So the current environmental condition is perceived as being normal. Historic conditions were normal for their times, but much different than now. “Shifting Baseline Syndrome” describes the bias inherent with the many “normal” comparisons related to natural trends. For example: during my youth, several whip-o-wills were commonly heard nightly; my kids heard maybe a few a month; my grandkids listened to them a few times in their lives. But each generation considers the whip-o-will population as being normal, but it’s actually rapidly decreasing. This results in the increasing levels of environmental degradation being accepted as the new normal.
Recent studies describing diminished species levels and lowered conditions of their health are beginning to highlight this phenomenon. Not until we step back a bit and peer into history do we realize the destruction happening, albeit in slow motion. It’s the Boiling Frog fable happening for real, to every living thing…Earth included. 80% insect declines in less than 3 decades; 29% bird decline since 1970; scientists describe the world-wide amphibian decline as an ongoing mass extinction event; the ocean’s phytoplankton populations and health are both declining, adding to Ocean Acidification and baseline food chain depletion…BASELINE FOOD CHAIN DEPLETION.
Scientists have been warning us that definitive actions of unprecedented levels are required to address this global warming emergency. It’s our world, current policies are destroying it, and the world-wide collective scientific community has something to say. Not listening, not planning, and not acting is not an option.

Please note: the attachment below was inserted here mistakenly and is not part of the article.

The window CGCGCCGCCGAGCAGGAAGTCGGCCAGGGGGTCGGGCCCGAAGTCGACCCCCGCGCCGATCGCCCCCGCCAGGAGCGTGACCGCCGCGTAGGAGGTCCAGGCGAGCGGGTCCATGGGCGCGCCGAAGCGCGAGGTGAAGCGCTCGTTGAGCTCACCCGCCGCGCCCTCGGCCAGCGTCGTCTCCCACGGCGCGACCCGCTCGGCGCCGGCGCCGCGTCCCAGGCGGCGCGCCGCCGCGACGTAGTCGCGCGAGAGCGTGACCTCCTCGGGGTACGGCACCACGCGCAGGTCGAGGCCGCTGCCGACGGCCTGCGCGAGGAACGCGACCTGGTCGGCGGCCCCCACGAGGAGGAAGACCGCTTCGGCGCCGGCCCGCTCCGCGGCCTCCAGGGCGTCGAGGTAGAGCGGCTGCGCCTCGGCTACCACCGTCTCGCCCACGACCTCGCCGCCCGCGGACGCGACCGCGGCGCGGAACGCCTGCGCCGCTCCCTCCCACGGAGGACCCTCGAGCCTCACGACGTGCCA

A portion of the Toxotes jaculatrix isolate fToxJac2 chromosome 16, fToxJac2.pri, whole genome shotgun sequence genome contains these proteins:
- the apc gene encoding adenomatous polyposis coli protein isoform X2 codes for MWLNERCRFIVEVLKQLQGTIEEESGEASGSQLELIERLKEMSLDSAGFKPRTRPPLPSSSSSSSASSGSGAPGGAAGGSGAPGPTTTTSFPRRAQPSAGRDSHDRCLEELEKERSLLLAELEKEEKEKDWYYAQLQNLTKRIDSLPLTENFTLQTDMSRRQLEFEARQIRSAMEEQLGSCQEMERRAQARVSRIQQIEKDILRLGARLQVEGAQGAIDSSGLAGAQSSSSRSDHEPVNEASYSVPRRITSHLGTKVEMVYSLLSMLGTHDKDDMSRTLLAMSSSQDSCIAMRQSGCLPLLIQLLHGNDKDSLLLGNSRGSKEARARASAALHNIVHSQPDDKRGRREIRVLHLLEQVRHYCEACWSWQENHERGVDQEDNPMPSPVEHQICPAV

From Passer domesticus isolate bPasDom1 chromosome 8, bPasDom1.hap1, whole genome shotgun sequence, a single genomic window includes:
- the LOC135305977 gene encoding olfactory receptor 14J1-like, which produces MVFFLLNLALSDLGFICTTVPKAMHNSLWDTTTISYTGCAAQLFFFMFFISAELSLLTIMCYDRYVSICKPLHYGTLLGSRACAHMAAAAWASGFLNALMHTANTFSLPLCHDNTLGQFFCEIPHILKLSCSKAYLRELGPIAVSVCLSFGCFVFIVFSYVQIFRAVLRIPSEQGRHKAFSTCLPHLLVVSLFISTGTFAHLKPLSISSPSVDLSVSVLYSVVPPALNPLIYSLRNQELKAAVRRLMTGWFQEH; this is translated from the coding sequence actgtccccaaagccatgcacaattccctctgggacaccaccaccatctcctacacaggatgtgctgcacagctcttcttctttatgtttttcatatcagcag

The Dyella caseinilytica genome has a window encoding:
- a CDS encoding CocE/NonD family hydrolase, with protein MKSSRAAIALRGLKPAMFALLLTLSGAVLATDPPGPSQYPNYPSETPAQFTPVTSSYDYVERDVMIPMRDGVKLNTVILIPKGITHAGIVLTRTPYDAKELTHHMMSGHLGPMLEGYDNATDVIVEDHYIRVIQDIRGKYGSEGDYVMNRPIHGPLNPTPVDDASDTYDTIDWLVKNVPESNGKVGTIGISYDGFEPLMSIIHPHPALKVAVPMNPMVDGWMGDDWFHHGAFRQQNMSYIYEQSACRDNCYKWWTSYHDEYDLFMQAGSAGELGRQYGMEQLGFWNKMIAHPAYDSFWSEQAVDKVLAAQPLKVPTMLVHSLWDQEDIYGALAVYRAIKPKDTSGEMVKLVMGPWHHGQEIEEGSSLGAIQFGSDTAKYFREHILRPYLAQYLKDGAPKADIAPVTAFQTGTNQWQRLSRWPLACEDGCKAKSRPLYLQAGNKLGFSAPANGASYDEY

The Carbon Cycle
At the beginning of the Archean Eon 4 billion years ago, life emerged upon Earth in a process called abiogenesis; ie., “origin of life”. Several evolutionary processes at the molecular level of increasing complexity formed various chemicals in the early ocean, which led to cellular processes like self-replication and membrane formation. Bacteria eventually evolved and began adding oxygen to the existing volcanic gaseous atmosphere. (For a time, the bacteria went a bit crazy, creating “The Great Oxygenation Event”). Fungi, plants, and animals evolved…some crawling onto land. Plants took root, making homes for the evolving insects, amphibians, reptiles, birds, and mammals. At the atomic level of all this is carbon. Carbon loves to bond with other elements, and is the best element able to form the long chains needed for complex molecules, like DNA. So, Earth is host to carbon-based life…
…and The Carbon Cycle.
Living things breath. Plants “inhale” carbon dioxide, add water, and with the sun’s energy use a process called photosynthesis to make sugars. The plant “exhales” oxygen. The plant grows, using up atmospheric carbon. The plants get eaten by animals. Their life processes…breathing, waste-production…release the carbon back into the air and soil. Plants and animals die, get eaten by carrion eaters and macro- and micro-organisms, releasing more carbon. The remaining soil-based carbon is sequestered for 100’s of millions of years, forming reservoirs of peat, coal, oil shale, natural gas, and oil deposits.